An Arbitrator's Wish - Dispute Resolution Journal - Vol. 58, No. 2
The author, an attorney (non-practicing) and a CPA, is an arbitrator specializing in real estate and commercial disputes. He has been on the American Arbitration Association roster since 1994.
Originally from Dispute Resolution Journal
Attorneys usually do not think it is their role to make the arbitrator’s job easier. But doing so means that the arbitration will conclude more quickly and at less cost to the parties. There are numerous things that can be done that not only help the arbitrator, but also facilitate the arbitration as a whole. The author reveals his wish list for the parties’ attorneys.
What can the attorneys for the parties to an arbitration do to help the arbitrator decide their case? Put more accurately, what can they do that will make it easier for the arbitrator to gather all the key facts and render an appropriate decision?
The question is often asked by attorneys who have never participated in an arbitration as well as those who have, but have never before dealt with the arbitrator who is selected to hear the dispute. The question embodies an important principle—that the attorneys for the parties should help the arbitrator as much as possible. This article discusses the ways in which they can carry out this principle.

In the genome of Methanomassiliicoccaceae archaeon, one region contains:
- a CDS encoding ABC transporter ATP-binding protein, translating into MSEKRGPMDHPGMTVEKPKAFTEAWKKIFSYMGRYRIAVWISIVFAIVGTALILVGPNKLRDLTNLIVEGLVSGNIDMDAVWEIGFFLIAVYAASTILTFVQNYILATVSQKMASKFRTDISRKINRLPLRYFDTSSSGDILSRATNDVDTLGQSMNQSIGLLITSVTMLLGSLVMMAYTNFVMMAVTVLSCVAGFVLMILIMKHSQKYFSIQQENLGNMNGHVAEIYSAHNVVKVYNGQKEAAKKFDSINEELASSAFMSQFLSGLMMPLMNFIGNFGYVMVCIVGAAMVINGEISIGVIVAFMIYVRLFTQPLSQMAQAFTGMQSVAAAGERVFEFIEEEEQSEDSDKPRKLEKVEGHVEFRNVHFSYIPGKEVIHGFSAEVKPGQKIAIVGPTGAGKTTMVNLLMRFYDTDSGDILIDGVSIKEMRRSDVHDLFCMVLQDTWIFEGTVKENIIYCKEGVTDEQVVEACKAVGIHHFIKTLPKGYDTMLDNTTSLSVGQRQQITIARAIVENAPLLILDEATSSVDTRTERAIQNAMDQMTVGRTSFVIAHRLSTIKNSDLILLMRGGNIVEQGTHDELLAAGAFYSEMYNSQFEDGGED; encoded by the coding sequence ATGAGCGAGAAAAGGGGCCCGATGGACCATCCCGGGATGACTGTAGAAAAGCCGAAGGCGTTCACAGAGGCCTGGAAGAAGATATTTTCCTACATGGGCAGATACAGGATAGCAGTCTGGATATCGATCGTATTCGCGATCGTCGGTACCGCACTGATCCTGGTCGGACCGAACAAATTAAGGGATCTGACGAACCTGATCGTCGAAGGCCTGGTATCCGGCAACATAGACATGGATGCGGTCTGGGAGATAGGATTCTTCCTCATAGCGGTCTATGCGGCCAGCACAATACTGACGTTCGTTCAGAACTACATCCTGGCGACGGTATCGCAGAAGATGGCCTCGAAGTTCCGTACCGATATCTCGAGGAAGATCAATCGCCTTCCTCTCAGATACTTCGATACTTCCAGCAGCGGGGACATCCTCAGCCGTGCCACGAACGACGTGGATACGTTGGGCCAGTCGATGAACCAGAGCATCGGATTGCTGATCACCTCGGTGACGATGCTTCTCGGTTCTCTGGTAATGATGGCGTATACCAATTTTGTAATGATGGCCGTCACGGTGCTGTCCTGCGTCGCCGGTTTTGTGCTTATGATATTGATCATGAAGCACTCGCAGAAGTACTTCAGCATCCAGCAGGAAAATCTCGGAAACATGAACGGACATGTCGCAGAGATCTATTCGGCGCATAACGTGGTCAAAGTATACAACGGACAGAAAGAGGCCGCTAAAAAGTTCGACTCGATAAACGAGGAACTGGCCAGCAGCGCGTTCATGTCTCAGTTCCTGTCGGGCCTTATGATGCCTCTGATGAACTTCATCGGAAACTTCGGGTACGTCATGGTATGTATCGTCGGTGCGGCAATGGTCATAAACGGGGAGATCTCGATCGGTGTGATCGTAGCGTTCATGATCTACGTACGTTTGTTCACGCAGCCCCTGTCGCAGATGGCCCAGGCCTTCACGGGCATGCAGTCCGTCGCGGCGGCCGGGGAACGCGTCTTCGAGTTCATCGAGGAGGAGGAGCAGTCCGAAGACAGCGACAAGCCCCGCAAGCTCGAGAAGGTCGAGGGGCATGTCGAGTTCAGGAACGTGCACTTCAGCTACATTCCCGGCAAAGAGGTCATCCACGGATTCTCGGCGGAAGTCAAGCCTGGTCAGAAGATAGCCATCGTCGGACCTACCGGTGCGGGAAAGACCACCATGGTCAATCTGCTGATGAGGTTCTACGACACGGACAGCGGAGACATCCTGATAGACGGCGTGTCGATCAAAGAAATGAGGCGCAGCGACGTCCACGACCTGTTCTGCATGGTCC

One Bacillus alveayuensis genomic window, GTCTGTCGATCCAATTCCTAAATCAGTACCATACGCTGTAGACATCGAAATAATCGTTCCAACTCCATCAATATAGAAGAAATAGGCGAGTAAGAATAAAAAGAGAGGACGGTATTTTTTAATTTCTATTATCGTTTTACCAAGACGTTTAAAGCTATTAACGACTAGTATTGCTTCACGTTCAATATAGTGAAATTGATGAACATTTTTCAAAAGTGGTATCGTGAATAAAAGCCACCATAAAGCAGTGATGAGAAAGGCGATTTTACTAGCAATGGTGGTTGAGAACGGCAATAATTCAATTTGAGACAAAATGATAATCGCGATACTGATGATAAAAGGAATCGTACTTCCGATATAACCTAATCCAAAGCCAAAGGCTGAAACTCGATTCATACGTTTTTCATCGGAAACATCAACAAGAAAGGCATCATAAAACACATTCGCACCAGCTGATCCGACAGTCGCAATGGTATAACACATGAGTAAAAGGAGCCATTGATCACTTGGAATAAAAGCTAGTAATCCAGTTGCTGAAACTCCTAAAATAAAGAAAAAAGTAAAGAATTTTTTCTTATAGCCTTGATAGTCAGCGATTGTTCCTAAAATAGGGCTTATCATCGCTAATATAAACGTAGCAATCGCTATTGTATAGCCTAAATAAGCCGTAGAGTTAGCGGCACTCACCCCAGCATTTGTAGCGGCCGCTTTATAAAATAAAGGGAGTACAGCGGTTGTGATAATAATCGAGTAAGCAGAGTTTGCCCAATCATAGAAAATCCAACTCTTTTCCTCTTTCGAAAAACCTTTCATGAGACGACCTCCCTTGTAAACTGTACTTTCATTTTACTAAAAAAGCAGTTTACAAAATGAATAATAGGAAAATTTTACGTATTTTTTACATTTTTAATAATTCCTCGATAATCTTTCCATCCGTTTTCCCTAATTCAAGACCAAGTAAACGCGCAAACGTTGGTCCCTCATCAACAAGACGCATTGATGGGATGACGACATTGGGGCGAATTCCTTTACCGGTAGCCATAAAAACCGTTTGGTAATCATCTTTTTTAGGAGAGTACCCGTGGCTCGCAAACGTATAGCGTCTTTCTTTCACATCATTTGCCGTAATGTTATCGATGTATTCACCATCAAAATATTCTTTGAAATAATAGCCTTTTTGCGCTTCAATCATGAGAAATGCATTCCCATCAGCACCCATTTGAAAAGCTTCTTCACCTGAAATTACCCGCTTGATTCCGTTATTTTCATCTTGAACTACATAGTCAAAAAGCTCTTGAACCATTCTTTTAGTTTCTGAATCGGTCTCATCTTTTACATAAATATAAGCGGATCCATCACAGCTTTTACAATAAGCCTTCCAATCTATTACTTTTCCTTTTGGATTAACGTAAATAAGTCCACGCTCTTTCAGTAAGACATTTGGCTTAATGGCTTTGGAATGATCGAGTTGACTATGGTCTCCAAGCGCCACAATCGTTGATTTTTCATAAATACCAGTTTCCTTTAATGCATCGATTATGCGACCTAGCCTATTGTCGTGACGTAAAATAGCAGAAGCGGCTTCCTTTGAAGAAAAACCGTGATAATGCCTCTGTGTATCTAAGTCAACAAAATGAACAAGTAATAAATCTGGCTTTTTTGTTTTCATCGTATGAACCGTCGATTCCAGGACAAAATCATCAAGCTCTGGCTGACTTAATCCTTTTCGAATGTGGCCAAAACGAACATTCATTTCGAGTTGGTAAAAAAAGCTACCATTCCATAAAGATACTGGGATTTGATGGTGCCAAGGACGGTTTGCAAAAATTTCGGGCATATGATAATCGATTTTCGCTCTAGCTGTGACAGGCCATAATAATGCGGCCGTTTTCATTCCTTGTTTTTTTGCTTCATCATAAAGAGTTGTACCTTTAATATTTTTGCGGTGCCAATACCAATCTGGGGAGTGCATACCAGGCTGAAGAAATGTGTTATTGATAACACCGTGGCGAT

Treat the Arbitrator with Respect
The parties, with their attorneys, have selected an arbitrator with integrity, sound judgment, and specialized knowledge, rather than an anonymous jury or generalist judge to decide their case. They have done so presumably in order to benefit from the arbitrator’s experience arbitrating cases in the field involving the dispute. Accordingly, the attorneys should not underestimate the intelligence or abilities of the arbitrator. It is a “no-no” to talk down to the arbitrator or to belittle his or her experience or knowledge in any way. As the decision maker in the case, the arbitrator is entitled to the utmost respect. If in doubt as to whether the arbitrator understands a particular point, ask the arbitrator directly if further testimony or explanation is needed. The arbitrator should appreciate the question and the care the attorney is making to present the client’s case.
Treating the arbitrator with respect also means that everyone should be on time for pre-hearing conferences and for the hearing. The arbitrator will not appreciate having to spin wheels waiting for a latecomer.